Back in Mexico, I was about to be pulled into the one giant hiccup in this State-run Operation. The Son of one of the “Politician Monitors” accompanying us was allowed to come along, and allowed to drive his own vehicle. In contrast, “We” were loaded onto a single bus with a headcount taken as we boarded. But the Son invited me to ride along in his car trailing the bus. All heads turned with stoic gazes, but no one said anything as I seized the opportunity to ride along with maybe a less biased narrator.
And less biased he was – at least towards the government’s machinations. But another cultural blinder was painfully made evident.
You see, he was willing to tell me all about the conditions of poverty in his country, and all about the “land reforms” that were going on. But, as you shall see, there was one area of discussion where he clearly regurgitated the state’s brainwashing in no uncertain terms.
I was illuminated about how the giant Haciendas were broken up and the land redistributed. The so-called “land reform.” The monstrous catch was, the land was only very limitedly given to ordinary people, and when it was, it was distributed as “Ejidos” – common property for cooperative land tenure.
No, virtually all of the large estates went to military officers, politicians and others that were owed kickbacks for supporting certain politicians – either locally or nationally. This may have even included a few Drug Lords [wink, wink], which explains why “We” weren’t allowed in a “major” pig processing plant, that was strangely missing any sight or scent of a hog, but had a lot of colorful pigs painted on warehouse-sized buildings and semi-trucks.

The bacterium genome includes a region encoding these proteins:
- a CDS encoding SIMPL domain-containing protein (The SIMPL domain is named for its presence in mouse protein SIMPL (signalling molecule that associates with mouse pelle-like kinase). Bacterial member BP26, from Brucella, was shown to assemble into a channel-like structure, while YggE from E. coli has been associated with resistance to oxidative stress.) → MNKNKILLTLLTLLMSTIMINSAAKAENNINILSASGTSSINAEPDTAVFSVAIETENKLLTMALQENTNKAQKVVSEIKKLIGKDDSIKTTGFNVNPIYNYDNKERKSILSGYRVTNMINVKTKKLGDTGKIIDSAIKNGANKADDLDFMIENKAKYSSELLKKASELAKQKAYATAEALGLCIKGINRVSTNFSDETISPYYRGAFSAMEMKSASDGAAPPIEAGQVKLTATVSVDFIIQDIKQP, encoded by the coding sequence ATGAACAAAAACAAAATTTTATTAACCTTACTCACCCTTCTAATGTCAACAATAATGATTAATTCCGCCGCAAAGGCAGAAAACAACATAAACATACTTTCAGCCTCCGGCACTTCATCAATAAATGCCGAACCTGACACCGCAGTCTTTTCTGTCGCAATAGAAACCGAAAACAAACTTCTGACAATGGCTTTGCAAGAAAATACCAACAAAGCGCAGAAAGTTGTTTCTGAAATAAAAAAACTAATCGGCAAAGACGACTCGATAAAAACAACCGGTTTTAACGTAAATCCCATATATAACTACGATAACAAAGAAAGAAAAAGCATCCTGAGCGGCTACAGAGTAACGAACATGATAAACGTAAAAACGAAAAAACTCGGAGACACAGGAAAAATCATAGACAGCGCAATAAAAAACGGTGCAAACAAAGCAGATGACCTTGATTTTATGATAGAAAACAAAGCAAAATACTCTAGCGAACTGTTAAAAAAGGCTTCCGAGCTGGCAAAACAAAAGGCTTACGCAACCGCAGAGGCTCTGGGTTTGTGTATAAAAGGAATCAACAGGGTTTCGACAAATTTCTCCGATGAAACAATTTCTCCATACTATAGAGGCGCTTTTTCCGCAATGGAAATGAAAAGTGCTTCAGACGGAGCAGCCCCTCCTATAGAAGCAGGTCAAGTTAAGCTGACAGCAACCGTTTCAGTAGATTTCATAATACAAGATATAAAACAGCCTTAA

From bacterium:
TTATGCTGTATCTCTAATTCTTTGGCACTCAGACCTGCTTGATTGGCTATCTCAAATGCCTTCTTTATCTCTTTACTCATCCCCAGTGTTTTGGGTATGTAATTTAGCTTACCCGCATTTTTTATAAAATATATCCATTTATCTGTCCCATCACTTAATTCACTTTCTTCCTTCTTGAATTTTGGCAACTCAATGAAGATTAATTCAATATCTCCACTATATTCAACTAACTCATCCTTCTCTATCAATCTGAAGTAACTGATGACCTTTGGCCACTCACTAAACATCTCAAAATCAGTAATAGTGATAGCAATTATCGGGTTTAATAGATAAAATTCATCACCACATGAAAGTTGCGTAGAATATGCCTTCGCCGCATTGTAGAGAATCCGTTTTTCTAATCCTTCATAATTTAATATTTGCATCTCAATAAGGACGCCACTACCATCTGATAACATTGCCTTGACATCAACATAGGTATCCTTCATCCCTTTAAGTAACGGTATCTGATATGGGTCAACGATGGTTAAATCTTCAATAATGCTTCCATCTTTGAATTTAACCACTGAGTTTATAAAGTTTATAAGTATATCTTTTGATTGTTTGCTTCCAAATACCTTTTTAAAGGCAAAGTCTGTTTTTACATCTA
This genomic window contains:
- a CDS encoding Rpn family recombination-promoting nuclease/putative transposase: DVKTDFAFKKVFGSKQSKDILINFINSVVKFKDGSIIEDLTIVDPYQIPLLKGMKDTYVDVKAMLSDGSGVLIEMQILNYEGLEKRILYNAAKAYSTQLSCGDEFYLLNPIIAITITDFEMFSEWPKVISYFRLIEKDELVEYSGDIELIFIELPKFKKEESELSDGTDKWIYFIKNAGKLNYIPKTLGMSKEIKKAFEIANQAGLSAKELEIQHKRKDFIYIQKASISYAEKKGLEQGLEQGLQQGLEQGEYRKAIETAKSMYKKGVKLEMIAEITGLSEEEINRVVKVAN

Later in the day, as “We” moved on to yet another restricted Hacienda, passing many La Granjas (small farms) and el Ranchos (for horses and cows) whose deteriorating state was painfully obvious. It wasn’t long before “We” came upon a nice brand-new, US-owned, farm implement company. There were literally acres of tractors, combines, strippers, rollers, spreaders, and harvesters. And all of the various attachments you could imagine. Augers, lifters, loaders, conveyers, choppers, blowers, and tillers. A sea of powder-coated, shiny green, orange, blue, yellow, and red steel implements contrasting the scorched, brown and gray ground upon which they all sat.
And where they would remain.
My companion explained that this was all for show. Part of Mexico’s dealings with the US to allow more agribusiness exchanges. But the truth of the matter was that if Mexico actually mechanized farming almost everyone would be put out of work. The economy, at least the 1977 economy, in Mexico was still based on hand labor.
While I was enjoying the discussion and getting to the truisms of the politics, economics, class structure, and lifestyle of the populous, I finally found an opportunity to ask him the question that was burning on my brain. So tell me Antonio, “how many Native or Indigenous Tribes are around here and in the country generally.”